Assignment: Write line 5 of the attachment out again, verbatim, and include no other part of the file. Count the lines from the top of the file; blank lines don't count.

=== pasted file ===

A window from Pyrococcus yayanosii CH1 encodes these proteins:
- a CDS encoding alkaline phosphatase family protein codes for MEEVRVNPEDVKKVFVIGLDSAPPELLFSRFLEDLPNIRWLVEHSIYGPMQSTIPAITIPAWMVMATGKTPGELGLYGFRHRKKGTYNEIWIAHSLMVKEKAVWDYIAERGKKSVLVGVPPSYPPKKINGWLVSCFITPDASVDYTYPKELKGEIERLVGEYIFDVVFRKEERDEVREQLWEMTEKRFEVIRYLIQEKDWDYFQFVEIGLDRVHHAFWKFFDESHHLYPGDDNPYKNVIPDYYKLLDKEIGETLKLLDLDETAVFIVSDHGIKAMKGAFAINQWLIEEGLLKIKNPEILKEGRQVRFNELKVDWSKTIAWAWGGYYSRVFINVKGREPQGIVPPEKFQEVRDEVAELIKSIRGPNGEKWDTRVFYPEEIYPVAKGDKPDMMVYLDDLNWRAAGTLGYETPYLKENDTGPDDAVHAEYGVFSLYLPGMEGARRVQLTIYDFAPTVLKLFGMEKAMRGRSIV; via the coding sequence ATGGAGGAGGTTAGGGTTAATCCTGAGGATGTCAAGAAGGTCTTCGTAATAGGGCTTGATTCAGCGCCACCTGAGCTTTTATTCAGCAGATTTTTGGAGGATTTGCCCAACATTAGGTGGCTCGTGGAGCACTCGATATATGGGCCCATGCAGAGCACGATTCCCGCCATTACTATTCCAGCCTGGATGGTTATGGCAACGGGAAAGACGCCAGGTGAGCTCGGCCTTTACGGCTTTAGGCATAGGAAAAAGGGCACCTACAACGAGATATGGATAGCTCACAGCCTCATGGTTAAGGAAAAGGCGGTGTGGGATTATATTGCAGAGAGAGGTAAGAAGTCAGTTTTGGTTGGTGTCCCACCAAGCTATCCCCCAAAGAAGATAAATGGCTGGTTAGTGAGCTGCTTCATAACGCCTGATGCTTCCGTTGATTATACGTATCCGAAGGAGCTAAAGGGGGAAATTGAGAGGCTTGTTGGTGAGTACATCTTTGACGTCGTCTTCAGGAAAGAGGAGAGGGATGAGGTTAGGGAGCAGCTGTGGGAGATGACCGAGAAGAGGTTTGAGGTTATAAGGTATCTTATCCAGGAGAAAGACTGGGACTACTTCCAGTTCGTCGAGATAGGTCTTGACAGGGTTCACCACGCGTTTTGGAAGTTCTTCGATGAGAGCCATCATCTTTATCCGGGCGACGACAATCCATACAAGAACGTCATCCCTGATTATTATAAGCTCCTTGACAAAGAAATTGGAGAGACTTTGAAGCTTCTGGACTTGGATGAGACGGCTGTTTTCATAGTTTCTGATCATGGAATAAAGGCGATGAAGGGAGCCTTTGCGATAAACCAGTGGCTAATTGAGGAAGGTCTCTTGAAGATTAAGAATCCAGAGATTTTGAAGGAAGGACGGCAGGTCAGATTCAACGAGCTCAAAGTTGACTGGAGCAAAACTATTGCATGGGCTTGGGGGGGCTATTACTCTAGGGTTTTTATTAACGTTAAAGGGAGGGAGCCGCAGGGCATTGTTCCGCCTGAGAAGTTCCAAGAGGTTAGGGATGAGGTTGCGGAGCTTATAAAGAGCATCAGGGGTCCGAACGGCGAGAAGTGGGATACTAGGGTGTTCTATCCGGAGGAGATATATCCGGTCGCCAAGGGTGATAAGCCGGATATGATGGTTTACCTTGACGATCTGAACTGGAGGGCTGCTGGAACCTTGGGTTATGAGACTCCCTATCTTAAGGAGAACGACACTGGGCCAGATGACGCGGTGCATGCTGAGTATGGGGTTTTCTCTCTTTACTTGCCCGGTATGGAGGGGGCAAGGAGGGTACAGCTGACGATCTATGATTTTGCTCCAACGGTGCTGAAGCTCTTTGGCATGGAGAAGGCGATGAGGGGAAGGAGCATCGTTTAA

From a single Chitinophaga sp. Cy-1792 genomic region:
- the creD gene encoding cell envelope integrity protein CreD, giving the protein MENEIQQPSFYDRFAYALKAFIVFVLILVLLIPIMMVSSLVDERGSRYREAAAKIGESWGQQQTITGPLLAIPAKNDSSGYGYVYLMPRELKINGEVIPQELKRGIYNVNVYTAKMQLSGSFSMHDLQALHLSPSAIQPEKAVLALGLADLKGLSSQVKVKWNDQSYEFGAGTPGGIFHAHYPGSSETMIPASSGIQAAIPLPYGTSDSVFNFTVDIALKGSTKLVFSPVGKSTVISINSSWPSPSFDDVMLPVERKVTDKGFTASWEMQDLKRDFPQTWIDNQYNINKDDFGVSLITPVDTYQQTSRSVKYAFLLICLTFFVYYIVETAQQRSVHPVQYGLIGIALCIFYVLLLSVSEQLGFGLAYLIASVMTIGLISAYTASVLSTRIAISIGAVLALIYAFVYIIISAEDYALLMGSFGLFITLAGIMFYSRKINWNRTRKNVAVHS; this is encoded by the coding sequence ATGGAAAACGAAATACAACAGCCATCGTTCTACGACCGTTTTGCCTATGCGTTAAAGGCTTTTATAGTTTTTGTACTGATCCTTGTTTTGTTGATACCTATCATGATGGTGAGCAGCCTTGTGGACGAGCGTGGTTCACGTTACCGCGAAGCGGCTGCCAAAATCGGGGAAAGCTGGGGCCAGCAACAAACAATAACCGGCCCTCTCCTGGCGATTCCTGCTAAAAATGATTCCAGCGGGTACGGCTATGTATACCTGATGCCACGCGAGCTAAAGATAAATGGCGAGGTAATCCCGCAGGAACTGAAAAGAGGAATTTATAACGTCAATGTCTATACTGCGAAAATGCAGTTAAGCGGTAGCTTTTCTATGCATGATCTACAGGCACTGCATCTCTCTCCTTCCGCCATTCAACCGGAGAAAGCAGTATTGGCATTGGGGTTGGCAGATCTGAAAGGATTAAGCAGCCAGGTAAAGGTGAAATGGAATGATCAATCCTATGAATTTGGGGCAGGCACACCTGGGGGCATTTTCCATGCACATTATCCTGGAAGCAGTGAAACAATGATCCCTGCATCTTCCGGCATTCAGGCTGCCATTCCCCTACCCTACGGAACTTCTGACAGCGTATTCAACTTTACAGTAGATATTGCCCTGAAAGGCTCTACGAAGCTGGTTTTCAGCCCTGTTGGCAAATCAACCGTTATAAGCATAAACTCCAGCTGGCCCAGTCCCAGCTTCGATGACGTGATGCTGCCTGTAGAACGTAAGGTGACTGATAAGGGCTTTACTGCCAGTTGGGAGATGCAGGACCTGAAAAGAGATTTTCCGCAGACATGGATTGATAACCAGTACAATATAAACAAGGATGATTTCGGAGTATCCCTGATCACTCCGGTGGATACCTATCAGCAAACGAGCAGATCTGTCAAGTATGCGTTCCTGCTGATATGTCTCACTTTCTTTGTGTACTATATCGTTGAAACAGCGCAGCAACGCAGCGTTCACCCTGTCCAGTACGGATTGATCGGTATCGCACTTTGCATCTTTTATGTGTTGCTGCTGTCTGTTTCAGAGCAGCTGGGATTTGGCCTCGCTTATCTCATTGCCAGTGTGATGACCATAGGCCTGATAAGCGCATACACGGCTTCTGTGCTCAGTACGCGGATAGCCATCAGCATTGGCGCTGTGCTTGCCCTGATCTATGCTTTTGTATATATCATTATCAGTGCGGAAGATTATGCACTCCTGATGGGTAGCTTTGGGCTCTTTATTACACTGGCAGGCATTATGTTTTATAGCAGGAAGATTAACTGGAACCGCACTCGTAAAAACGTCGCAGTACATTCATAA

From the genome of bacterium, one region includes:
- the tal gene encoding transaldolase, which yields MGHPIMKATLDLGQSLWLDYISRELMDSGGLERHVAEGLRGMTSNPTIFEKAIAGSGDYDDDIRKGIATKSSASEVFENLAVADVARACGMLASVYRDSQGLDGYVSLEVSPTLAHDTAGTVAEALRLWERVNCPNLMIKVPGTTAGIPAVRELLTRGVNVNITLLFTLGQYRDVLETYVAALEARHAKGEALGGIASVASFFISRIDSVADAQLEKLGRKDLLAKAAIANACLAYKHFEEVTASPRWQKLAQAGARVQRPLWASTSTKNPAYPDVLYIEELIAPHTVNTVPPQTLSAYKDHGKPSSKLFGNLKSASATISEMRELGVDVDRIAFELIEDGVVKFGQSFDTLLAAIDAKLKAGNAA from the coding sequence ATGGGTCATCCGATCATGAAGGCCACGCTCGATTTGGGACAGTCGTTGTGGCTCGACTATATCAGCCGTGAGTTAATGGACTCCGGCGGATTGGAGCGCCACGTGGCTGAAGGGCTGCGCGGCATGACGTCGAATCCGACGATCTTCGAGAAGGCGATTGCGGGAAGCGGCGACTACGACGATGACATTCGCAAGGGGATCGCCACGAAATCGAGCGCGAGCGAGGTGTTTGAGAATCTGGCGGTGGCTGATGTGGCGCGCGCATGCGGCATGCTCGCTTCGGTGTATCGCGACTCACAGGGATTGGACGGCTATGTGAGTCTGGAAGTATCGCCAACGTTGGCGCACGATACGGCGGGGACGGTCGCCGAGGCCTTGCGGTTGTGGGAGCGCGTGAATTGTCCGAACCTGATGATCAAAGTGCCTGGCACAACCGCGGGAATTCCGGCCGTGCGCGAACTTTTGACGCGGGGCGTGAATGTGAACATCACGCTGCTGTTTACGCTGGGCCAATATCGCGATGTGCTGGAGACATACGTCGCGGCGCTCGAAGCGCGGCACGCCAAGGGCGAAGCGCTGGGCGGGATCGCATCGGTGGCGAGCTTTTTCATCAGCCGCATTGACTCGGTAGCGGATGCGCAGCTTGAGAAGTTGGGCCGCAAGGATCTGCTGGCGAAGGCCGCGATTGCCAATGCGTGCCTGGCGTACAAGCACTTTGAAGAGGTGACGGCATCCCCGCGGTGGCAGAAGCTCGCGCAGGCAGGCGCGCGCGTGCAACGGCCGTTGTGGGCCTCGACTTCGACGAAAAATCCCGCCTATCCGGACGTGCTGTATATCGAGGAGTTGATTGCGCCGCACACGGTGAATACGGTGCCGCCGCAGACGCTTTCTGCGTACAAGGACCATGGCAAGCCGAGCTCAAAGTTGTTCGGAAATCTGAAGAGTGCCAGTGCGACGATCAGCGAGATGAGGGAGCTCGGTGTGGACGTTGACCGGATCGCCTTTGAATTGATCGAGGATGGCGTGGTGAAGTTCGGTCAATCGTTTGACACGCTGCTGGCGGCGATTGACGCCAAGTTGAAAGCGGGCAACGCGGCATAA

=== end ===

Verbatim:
From the genome of bacterium, one region includes: